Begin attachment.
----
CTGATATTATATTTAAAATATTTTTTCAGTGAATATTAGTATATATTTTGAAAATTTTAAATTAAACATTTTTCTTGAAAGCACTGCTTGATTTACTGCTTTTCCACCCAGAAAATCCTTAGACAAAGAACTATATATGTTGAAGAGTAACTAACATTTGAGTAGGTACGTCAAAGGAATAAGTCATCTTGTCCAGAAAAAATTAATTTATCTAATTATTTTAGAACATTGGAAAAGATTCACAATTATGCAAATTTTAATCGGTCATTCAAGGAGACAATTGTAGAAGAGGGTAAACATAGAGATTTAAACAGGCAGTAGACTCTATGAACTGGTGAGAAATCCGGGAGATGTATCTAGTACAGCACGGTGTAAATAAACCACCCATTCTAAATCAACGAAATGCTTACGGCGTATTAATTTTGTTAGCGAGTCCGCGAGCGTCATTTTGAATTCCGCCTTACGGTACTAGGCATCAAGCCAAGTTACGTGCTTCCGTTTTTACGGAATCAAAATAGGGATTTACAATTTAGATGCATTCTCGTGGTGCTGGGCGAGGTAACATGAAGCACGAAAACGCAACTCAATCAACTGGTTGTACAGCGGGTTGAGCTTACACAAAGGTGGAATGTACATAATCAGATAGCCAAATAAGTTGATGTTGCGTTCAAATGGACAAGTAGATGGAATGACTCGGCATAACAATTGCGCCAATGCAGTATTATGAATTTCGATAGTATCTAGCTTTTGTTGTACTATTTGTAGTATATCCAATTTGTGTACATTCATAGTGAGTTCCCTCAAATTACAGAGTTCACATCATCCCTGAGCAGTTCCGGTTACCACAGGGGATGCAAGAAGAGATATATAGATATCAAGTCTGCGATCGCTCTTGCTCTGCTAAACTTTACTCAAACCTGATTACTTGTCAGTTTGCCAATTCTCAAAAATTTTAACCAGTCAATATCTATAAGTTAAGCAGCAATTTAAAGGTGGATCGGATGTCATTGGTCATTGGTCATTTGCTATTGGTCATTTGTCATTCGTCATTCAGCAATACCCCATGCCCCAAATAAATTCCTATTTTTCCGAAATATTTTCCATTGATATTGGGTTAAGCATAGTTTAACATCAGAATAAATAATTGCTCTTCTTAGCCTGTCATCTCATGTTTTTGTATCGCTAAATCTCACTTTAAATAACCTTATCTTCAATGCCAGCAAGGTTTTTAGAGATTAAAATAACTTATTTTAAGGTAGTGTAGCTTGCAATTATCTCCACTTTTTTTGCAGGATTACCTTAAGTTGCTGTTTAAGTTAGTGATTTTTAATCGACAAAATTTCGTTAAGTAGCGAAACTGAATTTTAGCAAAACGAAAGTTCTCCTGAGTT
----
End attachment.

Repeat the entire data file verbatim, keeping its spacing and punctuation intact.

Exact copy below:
CTGATATTATATTTAAAATATTTTTTCAGTGAATATTAGTATATATTTTGAAAATTTTAAATTAAACATTTTTCTTGAAAGCACTGCTTGATTTACTGCTTTTCCACCCAGAAAATCCTTAGACAAAGAACTATATATGTTGAAGAGTAACTAACATTTGAGTAGGTACGTCAAAGGAATAAGTCATCTTGTCCAGAAAAAATTAATTTATCTAATTATTTTAGAACATTGGAAAAGATTCACAATTATGCAAATTTTAATCGGTCATTCAAGGAGACAATTGTAGAAGAGGGTAAACATAGAGATTTAAACAGGCAGTAGACTCTATGAACTGGTGAGAAATCCGGGAGATGTATCTAGTACAGCACGGTGTAAATAAACCACCCATTCTAAATCAACGAAATGCTTACGGCGTATTAATTTTGTTAGCGAGTCCGCGAGCGTCATTTTGAATTCCGCCTTACGGTACTAGGCATCAAGCCAAGTTACGTGCTTCCGTTTTTACGGAATCAAAATAGGGATTTACAATTTAGATGCATTCTCGTGGTGCTGGGCGAGGTAACATGAAGCACGAAAACGCAACTCAATCAACTGGTTGTACAGCGGGTTGAGCTTACACAAAGGTGGAATGTACATAATCAGATAGCCAAATAAGTTGATGTTGCGTTCAAATGGACAAGTAGATGGAATGACTCGGCATAACAATTGCGCCAATGCAGTATTATGAATTTCGATAGTATCTAGCTTTTGTTGTACTATTTGTAGTATATCCAATTTGTGTACATTCATAGTGAGTTCCCTCAAATTACAGAGTTCACATCATCCCTGAGCAGTTCCGGTTACCACAGGGGATGCAAGAAGAGATATATAGATATCAAGTCTGCGATCGCTCTTGCTCTGCTAAACTTTACTCAAACCTGATTACTTGTCAGTTTGCCAATTCTCAAAAATTTTAACCAGTCAATATCTATAAGTTAAGCAGCAATTTAAAGGTGGATCGGATGTCATTGGTCATTGGTCATTTGCTATTGGTCATTTGTCATTCGTCATTCAGCAATACCCCATGCCCCAAATAAATTCCTATTTTTCCGAAATATTTTCCATTGATATTGGGTTAAGCATAGTTTAACATCAGAATAAATAATTGCTCTTCTTAGCCTGTCATCTCATGTTTTTGTATCGCTAAATCTCACTTTAAATAACCTTATCTTCAATGCCAGCAAGGTTTTTAGAGATTAAAATAACTTATTTTAAGGTAGTGTAGCTTGCAATTATCTCCACTTTTTTTGCAGGATTACCTTAAGTTGCTGTTTAAGTTAGTGATTTTTAATCGACAAAATTTCGTTAAGTAGCGAAACTGAATTTTAGCAAAACGAAAGTTCTCCTGAGTT